In 1965, my father flew to Frankfurt, West Germany, to testify against Emil Bednarek in the first Auschwitz war-crimes trial. Bednarek’s lawyers actually had invited him as a defense witness, believing that as a specialist, he had received less severe treatment than other inmates.
Facing Emil Bednarek and 20 other defendants, my father told how he had seen Bednarek kick an inmate to death, how he had forced inmates to take cold showers and then to stand outside until they froze to death. After a 21-month trial, Bednarek was convicted of murder in at least 14 cases, and received a life sentence.
But what about the other Emil Bednareks? What about Mengele, who reportedly is still at large? And what about the thousands of other Germans, Ukrainians, Poles, who walk the streets of Europe, South America, the United States and elsewhere – unaccused because the plaintiffs are dead, unprosecuted because the victims cannot testify?
How many German homes still use the mattresses filled with Jewish hair from Auschwitz? How many homes across Eastern Europe are furnished with the plundered possessions of the Jews? And how many people still wear the Jews’ clothing, or hoard the gold that the SS melted down from the teeth of their gassed victims?
What about the Soviets, who tear down cemeteries, who erect no monuments, who demonstrate the will to forget?
And what of the local boys we met at Birkenau – the grandchildren who inherit a world without Jews and who must be the hope for the future? What will they know of the past?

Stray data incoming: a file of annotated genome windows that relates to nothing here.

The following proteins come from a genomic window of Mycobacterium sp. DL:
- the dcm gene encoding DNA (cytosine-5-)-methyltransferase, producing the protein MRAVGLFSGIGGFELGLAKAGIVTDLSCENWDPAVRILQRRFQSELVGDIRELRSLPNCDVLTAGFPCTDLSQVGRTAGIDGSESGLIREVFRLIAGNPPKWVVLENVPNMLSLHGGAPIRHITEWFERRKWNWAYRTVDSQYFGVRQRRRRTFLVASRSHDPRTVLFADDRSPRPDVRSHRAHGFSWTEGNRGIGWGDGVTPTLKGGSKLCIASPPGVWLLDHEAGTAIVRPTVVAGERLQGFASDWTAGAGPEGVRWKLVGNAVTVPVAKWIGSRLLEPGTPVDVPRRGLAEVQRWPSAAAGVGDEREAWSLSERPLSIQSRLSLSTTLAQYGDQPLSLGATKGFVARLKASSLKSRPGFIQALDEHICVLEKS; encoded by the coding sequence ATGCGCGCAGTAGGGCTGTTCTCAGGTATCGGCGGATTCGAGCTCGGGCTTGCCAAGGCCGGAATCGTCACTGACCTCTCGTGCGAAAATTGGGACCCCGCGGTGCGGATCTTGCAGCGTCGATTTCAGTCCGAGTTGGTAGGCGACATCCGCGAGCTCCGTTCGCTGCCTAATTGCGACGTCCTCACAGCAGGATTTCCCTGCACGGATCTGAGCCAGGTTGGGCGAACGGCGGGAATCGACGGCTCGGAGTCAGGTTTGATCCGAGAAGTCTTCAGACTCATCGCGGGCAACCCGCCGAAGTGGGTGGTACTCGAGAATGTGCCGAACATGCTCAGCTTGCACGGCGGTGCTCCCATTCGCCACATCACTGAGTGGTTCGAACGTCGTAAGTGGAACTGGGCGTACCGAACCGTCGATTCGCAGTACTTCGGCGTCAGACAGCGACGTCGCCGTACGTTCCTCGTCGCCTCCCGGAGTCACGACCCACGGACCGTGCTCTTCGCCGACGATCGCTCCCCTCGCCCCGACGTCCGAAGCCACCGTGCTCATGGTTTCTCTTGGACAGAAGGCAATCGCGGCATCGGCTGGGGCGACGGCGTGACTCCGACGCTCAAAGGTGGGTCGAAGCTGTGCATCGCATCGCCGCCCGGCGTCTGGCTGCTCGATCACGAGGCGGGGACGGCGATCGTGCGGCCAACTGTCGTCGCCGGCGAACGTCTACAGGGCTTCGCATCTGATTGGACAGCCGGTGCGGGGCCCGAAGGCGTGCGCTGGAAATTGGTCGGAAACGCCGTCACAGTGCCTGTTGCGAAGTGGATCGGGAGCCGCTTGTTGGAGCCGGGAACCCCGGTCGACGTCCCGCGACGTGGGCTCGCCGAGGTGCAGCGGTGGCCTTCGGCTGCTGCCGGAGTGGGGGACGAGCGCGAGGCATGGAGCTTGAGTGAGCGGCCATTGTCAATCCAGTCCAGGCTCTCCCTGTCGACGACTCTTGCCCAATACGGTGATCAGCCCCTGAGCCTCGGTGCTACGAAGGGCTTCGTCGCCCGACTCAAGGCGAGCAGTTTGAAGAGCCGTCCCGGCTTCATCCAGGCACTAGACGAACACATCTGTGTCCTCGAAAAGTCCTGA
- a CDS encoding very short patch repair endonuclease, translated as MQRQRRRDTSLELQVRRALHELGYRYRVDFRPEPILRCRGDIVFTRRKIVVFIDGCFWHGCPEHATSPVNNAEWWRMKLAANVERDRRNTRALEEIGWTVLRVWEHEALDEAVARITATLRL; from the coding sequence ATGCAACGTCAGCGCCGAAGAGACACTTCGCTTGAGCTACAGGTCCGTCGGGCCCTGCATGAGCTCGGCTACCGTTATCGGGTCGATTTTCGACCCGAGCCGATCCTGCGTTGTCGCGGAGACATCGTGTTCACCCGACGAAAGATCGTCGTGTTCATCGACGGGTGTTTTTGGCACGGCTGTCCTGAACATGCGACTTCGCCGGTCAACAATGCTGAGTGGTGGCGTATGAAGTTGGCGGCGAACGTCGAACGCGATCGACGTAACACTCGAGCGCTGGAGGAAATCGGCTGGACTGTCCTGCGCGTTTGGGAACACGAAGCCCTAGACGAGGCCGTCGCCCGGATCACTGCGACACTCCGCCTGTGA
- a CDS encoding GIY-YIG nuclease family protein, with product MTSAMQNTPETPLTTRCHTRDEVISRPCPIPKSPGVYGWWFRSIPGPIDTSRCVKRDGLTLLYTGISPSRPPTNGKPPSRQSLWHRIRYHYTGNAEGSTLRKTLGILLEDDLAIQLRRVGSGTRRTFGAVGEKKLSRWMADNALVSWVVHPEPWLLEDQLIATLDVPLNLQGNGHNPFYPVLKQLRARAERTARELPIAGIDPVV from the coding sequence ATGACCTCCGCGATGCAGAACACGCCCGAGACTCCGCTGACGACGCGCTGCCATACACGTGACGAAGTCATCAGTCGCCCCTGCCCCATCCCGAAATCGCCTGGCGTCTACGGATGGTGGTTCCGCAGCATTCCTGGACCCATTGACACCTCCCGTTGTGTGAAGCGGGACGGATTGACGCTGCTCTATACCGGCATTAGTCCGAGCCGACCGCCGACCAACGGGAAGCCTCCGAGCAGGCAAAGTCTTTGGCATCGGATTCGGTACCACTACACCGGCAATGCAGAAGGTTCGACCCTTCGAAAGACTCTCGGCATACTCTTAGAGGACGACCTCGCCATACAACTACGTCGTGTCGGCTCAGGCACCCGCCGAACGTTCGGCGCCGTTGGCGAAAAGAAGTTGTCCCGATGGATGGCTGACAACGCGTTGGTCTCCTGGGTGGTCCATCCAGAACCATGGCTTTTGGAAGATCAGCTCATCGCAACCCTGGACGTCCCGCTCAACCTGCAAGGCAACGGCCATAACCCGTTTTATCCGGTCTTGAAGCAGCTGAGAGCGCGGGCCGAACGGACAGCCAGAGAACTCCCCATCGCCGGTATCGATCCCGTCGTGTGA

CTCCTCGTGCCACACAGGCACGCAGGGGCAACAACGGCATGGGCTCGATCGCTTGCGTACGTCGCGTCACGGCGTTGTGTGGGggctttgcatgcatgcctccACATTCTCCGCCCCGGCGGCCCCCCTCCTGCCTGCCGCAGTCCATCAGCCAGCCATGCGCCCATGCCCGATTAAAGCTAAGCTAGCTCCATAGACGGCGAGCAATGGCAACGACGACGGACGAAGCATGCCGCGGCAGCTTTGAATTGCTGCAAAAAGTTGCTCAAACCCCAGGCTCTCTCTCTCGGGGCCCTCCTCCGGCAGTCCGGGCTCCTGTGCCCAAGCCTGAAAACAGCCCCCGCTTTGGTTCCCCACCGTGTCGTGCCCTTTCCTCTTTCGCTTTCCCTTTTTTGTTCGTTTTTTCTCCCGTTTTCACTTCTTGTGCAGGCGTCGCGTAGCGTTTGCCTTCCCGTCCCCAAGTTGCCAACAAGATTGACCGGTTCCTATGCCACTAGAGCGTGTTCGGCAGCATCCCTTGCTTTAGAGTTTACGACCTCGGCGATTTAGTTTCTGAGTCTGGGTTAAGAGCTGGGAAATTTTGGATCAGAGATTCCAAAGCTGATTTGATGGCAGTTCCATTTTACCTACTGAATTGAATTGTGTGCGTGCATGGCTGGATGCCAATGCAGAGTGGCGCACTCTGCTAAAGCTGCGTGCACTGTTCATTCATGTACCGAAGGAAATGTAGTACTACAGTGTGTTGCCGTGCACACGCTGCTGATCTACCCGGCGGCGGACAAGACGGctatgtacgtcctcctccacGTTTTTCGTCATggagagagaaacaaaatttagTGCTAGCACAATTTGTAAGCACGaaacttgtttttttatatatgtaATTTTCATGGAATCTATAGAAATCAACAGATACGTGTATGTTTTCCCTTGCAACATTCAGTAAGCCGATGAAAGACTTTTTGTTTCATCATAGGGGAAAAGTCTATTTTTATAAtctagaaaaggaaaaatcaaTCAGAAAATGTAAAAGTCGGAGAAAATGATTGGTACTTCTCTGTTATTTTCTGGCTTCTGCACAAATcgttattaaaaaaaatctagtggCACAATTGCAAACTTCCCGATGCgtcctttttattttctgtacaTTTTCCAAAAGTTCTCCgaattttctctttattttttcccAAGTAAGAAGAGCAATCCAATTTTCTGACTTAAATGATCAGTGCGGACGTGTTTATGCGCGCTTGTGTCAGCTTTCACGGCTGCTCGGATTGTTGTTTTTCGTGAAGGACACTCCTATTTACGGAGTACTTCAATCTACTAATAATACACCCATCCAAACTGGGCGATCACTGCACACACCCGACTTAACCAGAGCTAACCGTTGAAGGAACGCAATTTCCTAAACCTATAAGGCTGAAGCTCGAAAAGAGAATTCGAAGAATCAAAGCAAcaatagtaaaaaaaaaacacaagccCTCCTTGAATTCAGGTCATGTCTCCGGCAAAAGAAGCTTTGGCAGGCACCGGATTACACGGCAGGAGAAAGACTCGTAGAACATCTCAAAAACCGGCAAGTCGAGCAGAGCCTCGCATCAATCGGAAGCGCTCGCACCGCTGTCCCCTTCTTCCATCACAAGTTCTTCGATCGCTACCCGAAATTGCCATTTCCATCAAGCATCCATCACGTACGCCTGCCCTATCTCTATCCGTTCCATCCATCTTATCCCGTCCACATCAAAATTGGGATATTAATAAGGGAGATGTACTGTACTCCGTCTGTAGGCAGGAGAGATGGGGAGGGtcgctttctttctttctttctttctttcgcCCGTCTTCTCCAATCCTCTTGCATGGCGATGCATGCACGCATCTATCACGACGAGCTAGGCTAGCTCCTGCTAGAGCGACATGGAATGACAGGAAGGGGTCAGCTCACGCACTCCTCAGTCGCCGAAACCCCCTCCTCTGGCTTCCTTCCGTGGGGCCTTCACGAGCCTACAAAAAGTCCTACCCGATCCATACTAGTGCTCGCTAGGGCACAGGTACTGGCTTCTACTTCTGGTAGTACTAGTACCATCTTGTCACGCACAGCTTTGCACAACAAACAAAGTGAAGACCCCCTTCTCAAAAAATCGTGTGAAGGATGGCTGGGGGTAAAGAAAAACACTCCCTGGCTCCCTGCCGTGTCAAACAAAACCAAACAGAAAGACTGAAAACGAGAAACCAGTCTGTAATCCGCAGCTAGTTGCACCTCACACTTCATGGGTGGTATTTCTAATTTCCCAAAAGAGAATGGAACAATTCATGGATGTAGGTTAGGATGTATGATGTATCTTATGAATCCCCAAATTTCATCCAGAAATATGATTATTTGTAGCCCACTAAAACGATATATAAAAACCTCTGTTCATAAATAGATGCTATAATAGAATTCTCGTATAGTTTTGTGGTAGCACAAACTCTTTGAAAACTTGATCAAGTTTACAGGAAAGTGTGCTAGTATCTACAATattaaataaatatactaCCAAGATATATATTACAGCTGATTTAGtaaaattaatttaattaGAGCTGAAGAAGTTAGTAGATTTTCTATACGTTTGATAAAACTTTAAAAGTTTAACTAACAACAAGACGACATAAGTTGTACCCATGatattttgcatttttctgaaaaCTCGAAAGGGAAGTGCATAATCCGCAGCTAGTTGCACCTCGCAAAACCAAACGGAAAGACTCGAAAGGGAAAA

“Blessed be Jesus Christ,” one of the boys wrote to my father. “Did you and your son return home in good health? “
For the survivor, Eastern Europe is no museum but a place from a previous life, with faces and languages from the past. He carries his own guilt, knowing that those who died also deserved to live. The survivor did not need this trip, as his child did. The survivor has no use for Eastern Europe anymore.
On Hanukah, I gave my father a mandolin that was made in Montana. It is flat-backed and extremely thin, unlike traditional European models, but it has a rich, full tone, and he enjoys playing it. His boyhood mandolin hangs on the wall now, an old and trusty friend, retired, while the old melodies ring true on the new model.
Although the instruments may change, memory can touch the strings so that the melodies live on. Maybe I am David Priszkulnik, or David Preston. Give me a name or a number, it doesn’t matter. What counts, in any of us, is what is transmitted in heart and soul from one generation to the next. What survives is the ability to remember even the unimaginable, the will to learn the unspeakable, the capacity still to love.
For there remains the opportunity to stand alone beneath the setting sun at Birkenau and know that tomorrow it will rise again – to allow the realization of the enormity of the crime, of the cruelty, the pain and the suffering, to come crashing down upon one’s head and yet to summon strength from the ashes, to realize that daisies still grow there.
For all God’s children, there remains the opportunity to choose love over hatred, knowledge over ignorance, understanding over apathy, compassion over ambivalence – the chance to learn the sad melodies of the past so that we might create from them a hopeful song for the future.
I promise you, George Preston: This lesson I shall never forget.
Writer bio: David Lee Preston is an assistant city editor for The Inquirer, Daily News and Philly.com. Preston, who wrote for the Inquirer for 17 years, was raised in Wilmington, Delaware. This piece was a finalist for the Pulitzer Prize for Feature Writing in 1986.